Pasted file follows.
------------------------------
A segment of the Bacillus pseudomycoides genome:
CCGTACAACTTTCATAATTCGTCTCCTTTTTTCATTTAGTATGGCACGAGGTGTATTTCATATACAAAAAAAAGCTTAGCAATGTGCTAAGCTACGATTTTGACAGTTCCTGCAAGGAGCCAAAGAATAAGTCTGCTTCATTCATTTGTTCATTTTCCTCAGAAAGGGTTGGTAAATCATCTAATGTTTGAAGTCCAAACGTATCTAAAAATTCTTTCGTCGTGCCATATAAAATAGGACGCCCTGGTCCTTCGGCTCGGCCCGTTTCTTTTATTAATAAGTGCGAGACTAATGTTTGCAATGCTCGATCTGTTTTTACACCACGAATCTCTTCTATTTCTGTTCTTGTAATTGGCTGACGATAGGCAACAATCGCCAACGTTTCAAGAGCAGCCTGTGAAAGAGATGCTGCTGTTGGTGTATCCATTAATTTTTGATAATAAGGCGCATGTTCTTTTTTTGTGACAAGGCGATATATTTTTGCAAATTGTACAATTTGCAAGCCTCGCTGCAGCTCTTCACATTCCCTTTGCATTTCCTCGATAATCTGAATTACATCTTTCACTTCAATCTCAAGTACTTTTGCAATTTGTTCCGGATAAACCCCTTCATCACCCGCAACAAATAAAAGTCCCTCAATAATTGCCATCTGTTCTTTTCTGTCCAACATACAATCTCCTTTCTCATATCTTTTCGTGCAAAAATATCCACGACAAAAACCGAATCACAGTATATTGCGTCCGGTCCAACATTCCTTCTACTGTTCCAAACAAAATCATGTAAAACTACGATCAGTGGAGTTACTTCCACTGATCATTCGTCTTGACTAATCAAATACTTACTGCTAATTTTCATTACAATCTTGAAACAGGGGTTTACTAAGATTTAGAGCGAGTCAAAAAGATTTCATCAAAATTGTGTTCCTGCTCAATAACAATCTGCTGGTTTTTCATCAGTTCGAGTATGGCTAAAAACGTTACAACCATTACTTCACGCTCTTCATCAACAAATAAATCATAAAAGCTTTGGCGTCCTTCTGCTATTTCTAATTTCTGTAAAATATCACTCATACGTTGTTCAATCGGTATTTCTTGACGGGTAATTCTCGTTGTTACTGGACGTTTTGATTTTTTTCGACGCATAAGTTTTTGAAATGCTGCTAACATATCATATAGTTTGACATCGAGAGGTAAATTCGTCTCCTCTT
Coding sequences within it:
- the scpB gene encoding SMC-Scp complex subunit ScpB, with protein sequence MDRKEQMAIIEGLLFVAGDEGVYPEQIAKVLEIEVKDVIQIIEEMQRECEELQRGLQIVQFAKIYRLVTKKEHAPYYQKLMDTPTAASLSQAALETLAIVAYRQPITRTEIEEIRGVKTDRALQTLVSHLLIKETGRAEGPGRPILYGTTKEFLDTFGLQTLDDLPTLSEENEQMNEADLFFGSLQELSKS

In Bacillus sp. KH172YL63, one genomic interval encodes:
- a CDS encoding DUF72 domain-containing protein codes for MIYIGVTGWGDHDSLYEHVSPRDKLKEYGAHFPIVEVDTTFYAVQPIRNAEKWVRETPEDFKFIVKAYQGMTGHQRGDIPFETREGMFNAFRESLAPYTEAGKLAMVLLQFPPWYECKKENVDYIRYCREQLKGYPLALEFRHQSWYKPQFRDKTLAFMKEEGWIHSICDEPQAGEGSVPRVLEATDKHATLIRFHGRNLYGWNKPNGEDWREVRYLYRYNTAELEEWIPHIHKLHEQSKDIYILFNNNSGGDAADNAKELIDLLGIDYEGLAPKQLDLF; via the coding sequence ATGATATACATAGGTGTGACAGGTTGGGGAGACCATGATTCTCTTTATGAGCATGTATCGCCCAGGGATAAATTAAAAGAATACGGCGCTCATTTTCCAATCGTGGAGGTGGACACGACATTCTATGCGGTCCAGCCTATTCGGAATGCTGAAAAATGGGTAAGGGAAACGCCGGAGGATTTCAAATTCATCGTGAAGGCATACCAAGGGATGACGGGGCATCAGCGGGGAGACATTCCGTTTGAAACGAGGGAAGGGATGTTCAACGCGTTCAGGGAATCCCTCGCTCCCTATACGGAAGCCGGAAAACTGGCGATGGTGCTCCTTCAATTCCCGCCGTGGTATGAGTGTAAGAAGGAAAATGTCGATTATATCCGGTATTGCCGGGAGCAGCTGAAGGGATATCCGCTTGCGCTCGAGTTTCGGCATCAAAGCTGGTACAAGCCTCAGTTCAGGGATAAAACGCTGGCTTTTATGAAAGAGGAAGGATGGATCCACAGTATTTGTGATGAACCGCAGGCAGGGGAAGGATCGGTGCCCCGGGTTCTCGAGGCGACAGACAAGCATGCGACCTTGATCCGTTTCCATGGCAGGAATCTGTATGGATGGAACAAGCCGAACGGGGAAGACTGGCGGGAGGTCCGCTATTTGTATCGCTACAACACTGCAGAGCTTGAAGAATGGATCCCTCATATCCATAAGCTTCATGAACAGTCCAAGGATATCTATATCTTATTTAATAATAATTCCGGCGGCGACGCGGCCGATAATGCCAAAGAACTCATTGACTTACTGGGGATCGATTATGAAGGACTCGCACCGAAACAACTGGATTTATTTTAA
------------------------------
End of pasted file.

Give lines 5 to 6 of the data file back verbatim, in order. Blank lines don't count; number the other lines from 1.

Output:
In Bacillus sp. KH172YL63, one genomic interval encodes:
- a CDS encoding DUF72 domain-containing protein codes for MIYIGVTGWGDHDSLYEHVSPRDKLKEYGAHFPIVEVDTTFYAVQPIRNAEKWVRETPEDFKFIVKAYQGMTGHQRGDIPFETREGMFNAFRESLAPYTEAGKLAMVLLQFPPWYECKKENVDYIRYCREQLKGYPLALEFRHQSWYKPQFRDKTLAFMKEEGWIHSICDEPQAGEGSVPRVLEATDKHATLIRFHGRNLYGWNKPNGEDWREVRYLYRYNTAELEEWIPHIHKLHEQSKDIYILFNNNSGGDAADNAKELIDLLGIDYEGLAPKQLDLF; via the coding sequence ATGATATACATAGGTGTGACAGGTTGGGGAGACCATGATTCTCTTTATGAGCATGTATCGCCCAGGGATAAATTAAAAGAATACGGCGCTCATTTTCCAATCGTGGAGGTGGACACGACATTCTATGCGGTCCAGCCTATTCGGAATGCTGAAAAATGGGTAAGGGAAACGCCGGAGGATTTCAAATTCATCGTGAAGGCATACCAAGGGATGACGGGGCATCAGCGGGGAGACATTCCGTTTGAAACGAGGGAAGGGATGTTCAACGCGTTCAGGGAATCCCTCGCTCCCTATACGGAAGCCGGAAAACTGGCGATGGTGCTCCTTCAATTCCCGCCGTGGTATGAGTGTAAGAAGGAAAATGTCGATTATATCCGGTATTGCCGGGAGCAGCTGAAGGGATATCCGCTTGCGCTCGAGTTTCGGCATCAAAGCTGGTACAAGCCTCAGTTCAGGGATAAAACGCTGGCTTTTATGAAAGAGGAAGGATGGATCCACAGTATTTGTGATGAACCGCAGGCAGGGGAAGGATCGGTGCCCCGGGTTCTCGAGGCGACAGACAAGCATGCGACCTTGATCCGTTTCCATGGCAGGAATCTGTATGGATGGAACAAGCCGAACGGGGAAGACTGGCGGGAGGTCCGCTATTTGTATCGCTACAACACTGCAGAGCTTGAAGAATGGATCCCTCATATCCATAAGCTTCATGAACAGTCCAAGGATATCTATATCTTATTTAATAATAATTCCGGCGGCGACGCGGCCGATAATGCCAAAGAACTCATTGACTTACTGGGGATCGATTATGAAGGACTCGCACCGAAACAACTGGATTTATTTTAA